Creating a Patch
A patch is really just a textfile which contains a collection of lines to be added or substracted to/from other textfiles.
Create Patch From a git Cherry Pick
git is a source code management tool, which is becoming more and more popular. Creating a patch from a git repo is quite easy, if you know which commit(s) you are looking for.
If you know which commit includes the changes you are interested of, for instance 886600b5a2baa0c88f4d709dbc6ab0896e6565cb, in the root of the git source, do:
git show 886600b5a2baa0c88f4d709dbc6ab0896e6565cb
The result could look something like this:
1 commit 886600b5a2baa0c88f4d709dbc6ab0896e6565cb 2 Author: Kaj Ailomaa <email@example.com> 3 Date: Mon Mar 18 22:15:05 2013 +0100 4 5 added a few lines to a README 6 7 diff --git a/README b/README 8 index e69de29..4a2b88c 100644 9 --- a/README 10 +++ b/README 11 @@ -0,0 +1 @@ 12 +Adding a few lines to this README 13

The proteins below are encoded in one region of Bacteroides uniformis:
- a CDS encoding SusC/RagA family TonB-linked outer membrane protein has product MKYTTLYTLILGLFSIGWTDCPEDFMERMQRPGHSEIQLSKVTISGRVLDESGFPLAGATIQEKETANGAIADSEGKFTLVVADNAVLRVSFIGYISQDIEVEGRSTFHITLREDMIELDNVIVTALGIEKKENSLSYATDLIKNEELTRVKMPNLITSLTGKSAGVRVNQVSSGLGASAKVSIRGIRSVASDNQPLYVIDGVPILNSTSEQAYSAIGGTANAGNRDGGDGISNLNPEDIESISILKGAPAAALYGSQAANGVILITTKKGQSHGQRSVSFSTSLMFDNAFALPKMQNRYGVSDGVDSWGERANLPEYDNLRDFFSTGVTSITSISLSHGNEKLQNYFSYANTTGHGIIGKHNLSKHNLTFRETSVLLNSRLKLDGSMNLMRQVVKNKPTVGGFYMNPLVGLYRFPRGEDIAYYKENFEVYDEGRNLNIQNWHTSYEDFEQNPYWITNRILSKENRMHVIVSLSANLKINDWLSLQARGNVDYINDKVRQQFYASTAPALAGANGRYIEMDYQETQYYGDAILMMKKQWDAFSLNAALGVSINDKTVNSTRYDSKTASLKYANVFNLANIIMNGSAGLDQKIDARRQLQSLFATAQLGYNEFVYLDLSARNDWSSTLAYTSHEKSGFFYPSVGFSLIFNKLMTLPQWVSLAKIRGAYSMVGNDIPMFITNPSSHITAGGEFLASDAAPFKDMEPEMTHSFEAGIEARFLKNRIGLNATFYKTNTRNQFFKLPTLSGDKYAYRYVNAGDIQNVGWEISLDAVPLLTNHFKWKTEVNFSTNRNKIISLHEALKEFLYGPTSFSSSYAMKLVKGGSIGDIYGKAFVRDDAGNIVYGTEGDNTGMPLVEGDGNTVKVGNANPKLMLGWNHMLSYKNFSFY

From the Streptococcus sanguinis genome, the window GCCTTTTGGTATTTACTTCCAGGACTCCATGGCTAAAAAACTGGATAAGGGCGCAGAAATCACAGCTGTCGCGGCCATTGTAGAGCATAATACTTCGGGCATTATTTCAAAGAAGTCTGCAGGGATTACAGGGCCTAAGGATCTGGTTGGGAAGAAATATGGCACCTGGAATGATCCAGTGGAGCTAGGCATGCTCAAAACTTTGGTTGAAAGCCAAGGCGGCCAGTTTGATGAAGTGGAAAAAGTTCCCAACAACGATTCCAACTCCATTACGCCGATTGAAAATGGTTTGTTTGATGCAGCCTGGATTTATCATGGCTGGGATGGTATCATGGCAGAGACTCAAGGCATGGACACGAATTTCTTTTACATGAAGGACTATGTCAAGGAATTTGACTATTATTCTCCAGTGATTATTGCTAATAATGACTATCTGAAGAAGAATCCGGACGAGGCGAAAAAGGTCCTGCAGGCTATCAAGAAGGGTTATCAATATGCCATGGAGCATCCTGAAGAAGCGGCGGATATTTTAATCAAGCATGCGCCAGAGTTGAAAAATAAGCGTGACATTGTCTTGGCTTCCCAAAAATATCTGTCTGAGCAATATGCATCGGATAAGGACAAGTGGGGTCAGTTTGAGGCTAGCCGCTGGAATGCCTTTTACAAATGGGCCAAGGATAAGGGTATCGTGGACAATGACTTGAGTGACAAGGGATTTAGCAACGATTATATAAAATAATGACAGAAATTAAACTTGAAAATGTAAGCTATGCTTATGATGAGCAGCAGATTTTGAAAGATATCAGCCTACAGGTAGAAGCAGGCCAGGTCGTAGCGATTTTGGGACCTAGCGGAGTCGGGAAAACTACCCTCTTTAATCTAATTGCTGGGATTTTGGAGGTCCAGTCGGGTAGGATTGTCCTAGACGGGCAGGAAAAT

It contains most of the info we need for patching a Debian source package. It has the actual diff that will change the source code. It also includes the author of the commit, as well as a description of the commit. All this can be used when documenting the patch.
If we were to create a patch from this, all we need to do is:
git show 886600b5a2baa0c88f4d709dbc6ab0896e6565cb > ../my-fix.patch
When applying the patch, only the info following the diff data will be used during patching. The header will be ignored, so don't worry about that.
If making multiple patches, make sure to keep track of which order they are to be applied, as one might overwrite another.
Applying a patch
Applying a patch is generally done by entering the root of the source directory. Then, using the command:
patch -p 1 < /path/to/patch
See the man page for patch to learn more.